Theresa May came under fire from a newly assertive Jeremy Corbyn on Wednesday as she returned to parliament for the first time since throwing away the Conservatives' majority, while elsewhere a deal aimed at keeping her in power appeared no closer to completion.
In an extraordinary reversal, the prime minister seemed diminished as she returned to the House of Commons to defend the legislative programme her government laid out in the Queen's Speech. In contrast the Labour leader seemed to be transformed, confidently mocking May for putting forward a weakened, “threadbare” set of legislative proposals.
“This is a government without a majority, without a mandate, without a serious legislative programme, led by a prime minister who has lost her authority,” Corbyn said.
The contrast to the last time they faced off in parliament, two months ago, was stark. Back then, the Tories were almost cocky, believing they were on course for a thumping majority, and most observers thought Corbyn would be spending the summer fighting another leadership challenge after a historic defeat at the polls.
Instead, it is May whose political future is in the balance. The prime minister and her senior ministers sat glumly on the front benches as they listened to Corbyn run through the various manifesto promises the Conservatives had been forced to abandon because they did not have the votes to get them through the Commons.
“We are a government in waiting,” Corbyn insisted.
Rising to respond, May was greeted with cheers from Tory MPs who have spent the past two weeks privately discussing how long she should remain their leader. In a lengthy address to the Commons, she was composed and at times humble, apologising to those affected by the Grenfell Tower fire for the government’s failure to respond adequately and praising Corbyn for his support for victims of the Finsbury Park attack earlier in the week.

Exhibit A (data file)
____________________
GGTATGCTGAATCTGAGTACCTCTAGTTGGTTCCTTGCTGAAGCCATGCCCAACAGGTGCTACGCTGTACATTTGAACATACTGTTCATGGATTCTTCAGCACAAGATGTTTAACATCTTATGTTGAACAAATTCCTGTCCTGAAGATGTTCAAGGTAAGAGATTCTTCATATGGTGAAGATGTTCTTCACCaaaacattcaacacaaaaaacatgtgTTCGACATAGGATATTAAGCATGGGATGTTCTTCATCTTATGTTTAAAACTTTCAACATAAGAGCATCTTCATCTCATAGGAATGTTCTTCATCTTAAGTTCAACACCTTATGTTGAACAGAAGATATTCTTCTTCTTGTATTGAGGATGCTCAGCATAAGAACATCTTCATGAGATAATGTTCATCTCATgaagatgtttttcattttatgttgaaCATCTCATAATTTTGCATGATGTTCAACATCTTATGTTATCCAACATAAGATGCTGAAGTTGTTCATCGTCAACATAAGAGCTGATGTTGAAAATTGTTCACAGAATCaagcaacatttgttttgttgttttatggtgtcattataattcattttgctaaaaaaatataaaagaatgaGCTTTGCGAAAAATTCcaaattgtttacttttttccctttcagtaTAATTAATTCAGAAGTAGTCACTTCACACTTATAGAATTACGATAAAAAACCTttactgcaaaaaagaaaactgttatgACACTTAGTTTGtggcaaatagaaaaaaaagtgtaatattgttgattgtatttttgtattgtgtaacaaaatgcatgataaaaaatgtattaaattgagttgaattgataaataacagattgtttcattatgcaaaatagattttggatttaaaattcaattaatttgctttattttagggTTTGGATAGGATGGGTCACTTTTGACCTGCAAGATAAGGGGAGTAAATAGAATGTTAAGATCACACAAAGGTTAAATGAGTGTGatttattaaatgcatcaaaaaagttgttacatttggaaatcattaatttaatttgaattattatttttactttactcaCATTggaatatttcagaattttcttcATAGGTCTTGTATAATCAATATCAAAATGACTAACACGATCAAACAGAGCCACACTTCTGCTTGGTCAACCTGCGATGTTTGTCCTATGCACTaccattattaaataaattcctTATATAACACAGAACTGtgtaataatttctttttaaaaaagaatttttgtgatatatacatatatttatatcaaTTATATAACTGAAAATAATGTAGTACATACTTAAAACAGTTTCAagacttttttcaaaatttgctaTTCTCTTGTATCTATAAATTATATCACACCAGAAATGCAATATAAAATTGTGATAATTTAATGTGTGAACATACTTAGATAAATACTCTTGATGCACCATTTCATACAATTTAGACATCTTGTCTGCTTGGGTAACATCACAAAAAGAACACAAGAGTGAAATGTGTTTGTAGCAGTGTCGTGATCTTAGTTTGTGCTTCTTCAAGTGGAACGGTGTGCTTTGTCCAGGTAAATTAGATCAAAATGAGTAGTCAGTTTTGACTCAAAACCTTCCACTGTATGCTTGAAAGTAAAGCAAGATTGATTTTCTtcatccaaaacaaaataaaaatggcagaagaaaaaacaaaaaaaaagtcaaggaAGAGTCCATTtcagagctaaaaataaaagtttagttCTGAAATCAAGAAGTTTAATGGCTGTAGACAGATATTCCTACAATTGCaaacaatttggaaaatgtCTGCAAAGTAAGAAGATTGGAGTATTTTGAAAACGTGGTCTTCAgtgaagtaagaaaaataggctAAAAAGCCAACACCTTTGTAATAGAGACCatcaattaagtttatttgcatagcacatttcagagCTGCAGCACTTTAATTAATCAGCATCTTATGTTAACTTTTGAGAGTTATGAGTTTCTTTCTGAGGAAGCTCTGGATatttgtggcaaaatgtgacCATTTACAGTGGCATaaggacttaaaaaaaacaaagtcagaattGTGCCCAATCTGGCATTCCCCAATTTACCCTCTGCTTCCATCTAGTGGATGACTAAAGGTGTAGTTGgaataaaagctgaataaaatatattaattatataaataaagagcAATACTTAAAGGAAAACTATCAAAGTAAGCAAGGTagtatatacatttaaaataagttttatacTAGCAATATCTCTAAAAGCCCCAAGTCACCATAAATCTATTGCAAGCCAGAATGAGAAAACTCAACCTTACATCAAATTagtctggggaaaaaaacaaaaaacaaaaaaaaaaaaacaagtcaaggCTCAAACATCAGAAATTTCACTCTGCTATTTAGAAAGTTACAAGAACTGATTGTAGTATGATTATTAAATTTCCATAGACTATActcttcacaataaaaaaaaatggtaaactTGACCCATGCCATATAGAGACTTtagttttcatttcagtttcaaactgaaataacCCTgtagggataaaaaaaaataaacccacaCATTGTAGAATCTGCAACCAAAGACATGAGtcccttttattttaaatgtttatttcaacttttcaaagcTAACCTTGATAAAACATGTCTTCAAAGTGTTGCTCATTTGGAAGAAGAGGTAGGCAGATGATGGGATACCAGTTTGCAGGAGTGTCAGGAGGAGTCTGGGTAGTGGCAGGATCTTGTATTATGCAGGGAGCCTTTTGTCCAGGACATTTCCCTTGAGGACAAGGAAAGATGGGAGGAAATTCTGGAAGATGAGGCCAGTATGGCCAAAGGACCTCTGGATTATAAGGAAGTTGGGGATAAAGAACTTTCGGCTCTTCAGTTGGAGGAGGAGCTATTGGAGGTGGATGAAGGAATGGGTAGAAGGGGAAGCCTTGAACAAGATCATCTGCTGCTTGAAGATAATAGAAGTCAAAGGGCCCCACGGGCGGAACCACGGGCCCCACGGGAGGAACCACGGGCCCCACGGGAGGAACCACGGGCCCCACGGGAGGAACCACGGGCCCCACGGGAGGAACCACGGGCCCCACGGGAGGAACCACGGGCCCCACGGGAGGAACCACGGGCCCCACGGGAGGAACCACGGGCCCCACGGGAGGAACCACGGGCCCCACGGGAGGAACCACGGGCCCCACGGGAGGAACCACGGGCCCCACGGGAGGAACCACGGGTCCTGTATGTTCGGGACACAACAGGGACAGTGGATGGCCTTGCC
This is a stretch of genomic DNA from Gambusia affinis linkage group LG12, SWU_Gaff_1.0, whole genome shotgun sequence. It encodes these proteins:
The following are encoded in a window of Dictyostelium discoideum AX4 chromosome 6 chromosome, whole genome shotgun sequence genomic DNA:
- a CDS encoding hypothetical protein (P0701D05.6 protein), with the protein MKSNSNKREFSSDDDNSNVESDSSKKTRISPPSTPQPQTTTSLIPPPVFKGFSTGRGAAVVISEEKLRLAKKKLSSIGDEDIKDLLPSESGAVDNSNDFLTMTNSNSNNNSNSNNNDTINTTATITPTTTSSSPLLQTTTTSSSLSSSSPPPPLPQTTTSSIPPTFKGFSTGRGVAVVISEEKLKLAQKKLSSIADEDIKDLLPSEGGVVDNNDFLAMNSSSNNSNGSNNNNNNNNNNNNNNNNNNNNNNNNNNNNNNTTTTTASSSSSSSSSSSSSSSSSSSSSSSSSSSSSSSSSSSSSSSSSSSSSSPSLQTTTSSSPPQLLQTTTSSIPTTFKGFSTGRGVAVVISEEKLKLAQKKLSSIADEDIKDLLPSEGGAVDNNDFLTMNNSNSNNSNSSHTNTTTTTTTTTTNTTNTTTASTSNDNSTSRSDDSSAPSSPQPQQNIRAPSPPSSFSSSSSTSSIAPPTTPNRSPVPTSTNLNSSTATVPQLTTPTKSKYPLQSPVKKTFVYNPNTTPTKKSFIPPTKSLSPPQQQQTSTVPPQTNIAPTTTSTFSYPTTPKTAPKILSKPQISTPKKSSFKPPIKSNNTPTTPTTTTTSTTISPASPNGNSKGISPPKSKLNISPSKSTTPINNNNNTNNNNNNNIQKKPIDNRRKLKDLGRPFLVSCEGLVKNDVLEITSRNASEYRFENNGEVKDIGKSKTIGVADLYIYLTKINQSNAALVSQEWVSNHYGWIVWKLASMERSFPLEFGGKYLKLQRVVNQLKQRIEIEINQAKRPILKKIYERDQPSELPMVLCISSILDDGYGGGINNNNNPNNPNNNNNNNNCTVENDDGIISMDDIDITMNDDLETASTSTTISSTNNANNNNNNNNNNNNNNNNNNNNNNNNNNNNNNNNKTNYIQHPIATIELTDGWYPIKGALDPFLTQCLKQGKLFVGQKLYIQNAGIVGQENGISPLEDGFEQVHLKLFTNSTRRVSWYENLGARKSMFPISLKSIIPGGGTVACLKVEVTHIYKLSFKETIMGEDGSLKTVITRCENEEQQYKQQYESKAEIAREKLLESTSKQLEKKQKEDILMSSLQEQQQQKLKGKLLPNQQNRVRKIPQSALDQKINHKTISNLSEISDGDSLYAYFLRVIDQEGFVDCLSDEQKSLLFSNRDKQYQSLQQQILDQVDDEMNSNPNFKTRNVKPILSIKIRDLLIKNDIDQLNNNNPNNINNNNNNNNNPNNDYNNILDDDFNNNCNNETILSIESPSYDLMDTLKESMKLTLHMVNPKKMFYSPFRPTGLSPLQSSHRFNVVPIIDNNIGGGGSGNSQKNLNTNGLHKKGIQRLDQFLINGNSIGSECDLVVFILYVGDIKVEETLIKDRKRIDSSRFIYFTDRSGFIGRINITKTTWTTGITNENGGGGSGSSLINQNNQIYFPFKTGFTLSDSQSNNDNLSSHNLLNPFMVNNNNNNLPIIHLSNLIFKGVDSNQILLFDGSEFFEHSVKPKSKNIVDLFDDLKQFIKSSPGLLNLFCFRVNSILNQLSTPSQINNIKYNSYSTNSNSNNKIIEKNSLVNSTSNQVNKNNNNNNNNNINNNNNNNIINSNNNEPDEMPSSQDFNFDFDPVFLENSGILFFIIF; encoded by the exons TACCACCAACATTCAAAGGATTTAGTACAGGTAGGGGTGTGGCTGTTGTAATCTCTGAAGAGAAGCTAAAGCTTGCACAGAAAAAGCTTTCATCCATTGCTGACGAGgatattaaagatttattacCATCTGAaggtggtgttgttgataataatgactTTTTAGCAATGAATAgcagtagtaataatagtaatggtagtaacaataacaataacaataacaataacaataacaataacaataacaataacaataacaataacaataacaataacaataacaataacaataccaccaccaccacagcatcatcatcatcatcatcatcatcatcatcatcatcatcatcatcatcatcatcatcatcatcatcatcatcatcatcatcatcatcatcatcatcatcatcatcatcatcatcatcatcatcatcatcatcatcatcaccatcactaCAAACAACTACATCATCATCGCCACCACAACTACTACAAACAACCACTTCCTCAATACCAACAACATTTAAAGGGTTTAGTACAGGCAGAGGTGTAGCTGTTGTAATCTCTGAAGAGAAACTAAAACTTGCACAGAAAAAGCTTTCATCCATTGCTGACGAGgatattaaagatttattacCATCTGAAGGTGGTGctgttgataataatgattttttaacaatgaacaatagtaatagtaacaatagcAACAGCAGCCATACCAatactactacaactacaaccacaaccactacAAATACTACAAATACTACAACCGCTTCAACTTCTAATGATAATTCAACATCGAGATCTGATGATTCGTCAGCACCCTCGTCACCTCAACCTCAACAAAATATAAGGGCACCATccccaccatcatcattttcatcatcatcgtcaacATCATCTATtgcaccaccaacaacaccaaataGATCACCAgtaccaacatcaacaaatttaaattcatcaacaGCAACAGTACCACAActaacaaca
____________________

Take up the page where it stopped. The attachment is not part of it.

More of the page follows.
Yet the change of circumstances – and May’s political vulnerability – was unmistakable. Toby Perkins, a Labour MP, described seeing the two leaders back in parliament as being like “when I was at school and I didn’t see people for six weeks. And then they came back and you thought, Has she shrunk, or has he grown?”
Questions about the longevity of May's administration are still casting a dark cloud over Westminster.
In a sign of just how weak she is after the catastrophic election result, the Brexit-dominated Queen's Speech included very few of the ambitious reforms she had wanted to pass to reshape British society, such as bringing back grammar schools and fox hunting and cutting free school meals for infants.
The prime minister had hoped to set out bold reforms to tackle some of the biggest challenges facing British society, but the non-Brexit legislation put forward is far more modest, including a crackdown on fraudulent whiplash claims and new powers to license commercial spacecraft.
Most of the 27 pieces of legislation proposed by the government are unlikely to be controversial, and will therefore be easier for May to get through the Commons with at best a small majority.
Parliament will be consumed for the next two years by intensive arguments about leaving the European Union. Brexit-related bills accounted for much of the proposed legislation put forward in the speech, including a complicated “repeal bill” that will transfer all EU law onto the UK statute book in one swoop.
Bills on customs, trade, immigration, fisheries, agriculture, nuclear safeguards, and international sanctions were also put forward and will have to be passed if May is to achieve her plans for a so-called hard Brexit.
Opposition parties – and some Conservative MPs who opposed Brexit – are preparing to challenge the government, believing that the upcoming mountain of legislation will give them an opportunity to influence the terms of the UK's withdrawal.